Live streaming in the age of tapeless cameras

April 13, 2012 · Posted in Uncategorized 

Livestream encoder

It used to be really easy to live stream an event – plug a firewire cable into your laptop from your dv camera and away your went.

But now with tapeless HD cameras, it’s not so easy.  There’s no firewire port on most new cameras.  And even if you’re using a firewire camera, the newer versions of Mac OS X and Flash have broken the audio part of the equation for those who are Mac-based.

Here are a few ways to get around the problems:

The analog/digital converter route – Using something like the Grass Valley ADVC55 Analog/Digital Converter, you can take the av output from your camera, (assuming you can remove the onscreen displays from within your camera menus,) and convert the video to firewire.  Your camera’s av output is typically on a cable with red, white, and yellow RCA connectors, with the yellow being standard def analog video meant for a monitor.  In theory, you can plug all three cables into your converter box and feed it into your laptop via firewire.  In practice, you won’t get any audio with Livestream or UStream live broadcasting services.  I don’t know if Flash or OS X is to blame, but you can’t get audio this way any longer.  The solution is to use a mini stereo to RCA “Y” adapter and feed your audio straight into your Mac’s microphone jack (at Mic level only, not line.)  Then set your Flash settings to use the DV box for video and ‘built-in input’ for audio.  This is my method.

External encoder – using something like a Teradek Cube, or the newly-announced Livestream Broadcaster pictured above, or at the higher end a Newtek Tricaster, you can encode your signal and broadcast live.  There’s even one called the Teradek Bond which uses multiple cell phone usb data cards to broadcast HD live.  And if you have a large budget, you can get a backpack to do live broadcast quality video.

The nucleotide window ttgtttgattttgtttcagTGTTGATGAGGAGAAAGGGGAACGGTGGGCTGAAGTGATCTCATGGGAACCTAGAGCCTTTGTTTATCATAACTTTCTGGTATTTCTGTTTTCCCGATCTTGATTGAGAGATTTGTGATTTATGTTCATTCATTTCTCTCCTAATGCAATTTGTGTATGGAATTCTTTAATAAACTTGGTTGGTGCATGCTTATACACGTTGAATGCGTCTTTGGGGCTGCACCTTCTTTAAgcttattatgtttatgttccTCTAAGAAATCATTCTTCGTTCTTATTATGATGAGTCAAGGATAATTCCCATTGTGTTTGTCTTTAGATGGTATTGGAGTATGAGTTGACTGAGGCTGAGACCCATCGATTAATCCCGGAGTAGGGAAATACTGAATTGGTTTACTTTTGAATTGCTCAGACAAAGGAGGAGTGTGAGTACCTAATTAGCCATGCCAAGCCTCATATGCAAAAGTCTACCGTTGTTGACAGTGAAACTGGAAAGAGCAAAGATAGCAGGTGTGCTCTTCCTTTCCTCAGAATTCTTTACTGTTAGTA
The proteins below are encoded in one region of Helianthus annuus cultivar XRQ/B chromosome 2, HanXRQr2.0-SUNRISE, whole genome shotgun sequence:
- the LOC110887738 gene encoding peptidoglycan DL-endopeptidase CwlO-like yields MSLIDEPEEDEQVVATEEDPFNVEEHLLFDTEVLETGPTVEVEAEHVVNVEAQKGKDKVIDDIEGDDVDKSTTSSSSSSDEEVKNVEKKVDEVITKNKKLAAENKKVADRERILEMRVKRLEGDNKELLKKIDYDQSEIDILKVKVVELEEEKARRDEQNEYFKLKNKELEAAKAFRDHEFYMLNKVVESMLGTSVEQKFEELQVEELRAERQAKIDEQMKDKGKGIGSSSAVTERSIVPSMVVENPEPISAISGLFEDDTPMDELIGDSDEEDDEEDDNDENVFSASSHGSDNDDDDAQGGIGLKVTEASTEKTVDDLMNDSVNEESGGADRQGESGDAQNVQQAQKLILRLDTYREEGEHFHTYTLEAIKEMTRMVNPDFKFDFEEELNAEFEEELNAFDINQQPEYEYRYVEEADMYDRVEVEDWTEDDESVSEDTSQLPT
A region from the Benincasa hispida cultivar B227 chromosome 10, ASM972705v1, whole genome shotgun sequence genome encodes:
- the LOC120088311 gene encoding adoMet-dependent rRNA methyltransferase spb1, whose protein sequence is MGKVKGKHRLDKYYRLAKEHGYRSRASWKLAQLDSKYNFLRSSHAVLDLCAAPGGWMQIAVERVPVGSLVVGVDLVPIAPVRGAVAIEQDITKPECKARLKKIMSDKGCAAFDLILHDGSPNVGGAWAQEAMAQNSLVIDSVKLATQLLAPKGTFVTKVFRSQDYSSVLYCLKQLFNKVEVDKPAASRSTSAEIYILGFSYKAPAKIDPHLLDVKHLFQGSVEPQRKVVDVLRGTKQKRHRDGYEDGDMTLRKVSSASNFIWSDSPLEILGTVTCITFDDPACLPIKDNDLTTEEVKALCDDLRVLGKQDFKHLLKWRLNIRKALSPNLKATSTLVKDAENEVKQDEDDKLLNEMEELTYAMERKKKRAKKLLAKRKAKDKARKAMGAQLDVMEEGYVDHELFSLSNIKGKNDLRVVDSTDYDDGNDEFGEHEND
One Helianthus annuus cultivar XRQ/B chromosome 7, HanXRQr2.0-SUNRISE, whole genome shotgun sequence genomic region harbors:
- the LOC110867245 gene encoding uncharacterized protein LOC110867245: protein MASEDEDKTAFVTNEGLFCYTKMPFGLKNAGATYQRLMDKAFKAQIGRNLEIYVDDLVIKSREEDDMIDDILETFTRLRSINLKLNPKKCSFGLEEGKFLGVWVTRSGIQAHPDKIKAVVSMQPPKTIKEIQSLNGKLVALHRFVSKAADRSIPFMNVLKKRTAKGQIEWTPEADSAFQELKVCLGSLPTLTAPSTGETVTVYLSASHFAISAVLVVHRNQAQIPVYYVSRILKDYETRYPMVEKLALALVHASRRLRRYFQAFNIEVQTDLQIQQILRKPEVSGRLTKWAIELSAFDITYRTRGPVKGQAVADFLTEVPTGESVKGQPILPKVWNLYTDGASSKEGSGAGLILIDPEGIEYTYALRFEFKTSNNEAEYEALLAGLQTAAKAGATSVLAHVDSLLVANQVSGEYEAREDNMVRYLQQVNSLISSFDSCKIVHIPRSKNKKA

But in any case, you live and die by your internet connection.  I have never had success over a venue’s wifi at an event – a small crowd of people will take down the connection speed quickly.  Hardwire ethernet connections to a separate internet leg is best, and a 4G cellular data puck will often work, unless it’s on ATT and there are a lot of iPhones in the crowd.  Like I said, live-streaming isn’t as easy as it used to be.

UPDATE:  Here’s another entry in the streaming field:


The MiniCaster is a camera-top box with various models that take in either HDSDI, HDMI, or analog signals and encode them in h.264 for web streaming.  The German manufacturer has put it in a sturdy-feeling plastic case with weather sealing.  It has a battery built-in with a relatively short life but has a power input from 8-24 volts. It has a usb port for a single cellular modem or wifi to connect to a hot spot.  Prices range from $1500-$3,000 from resellers all over the world.  This looks like something built ruggedly for news.






Comments are closed.

  • Filthy Lucre: I don’t control what ads run here… caveat emptor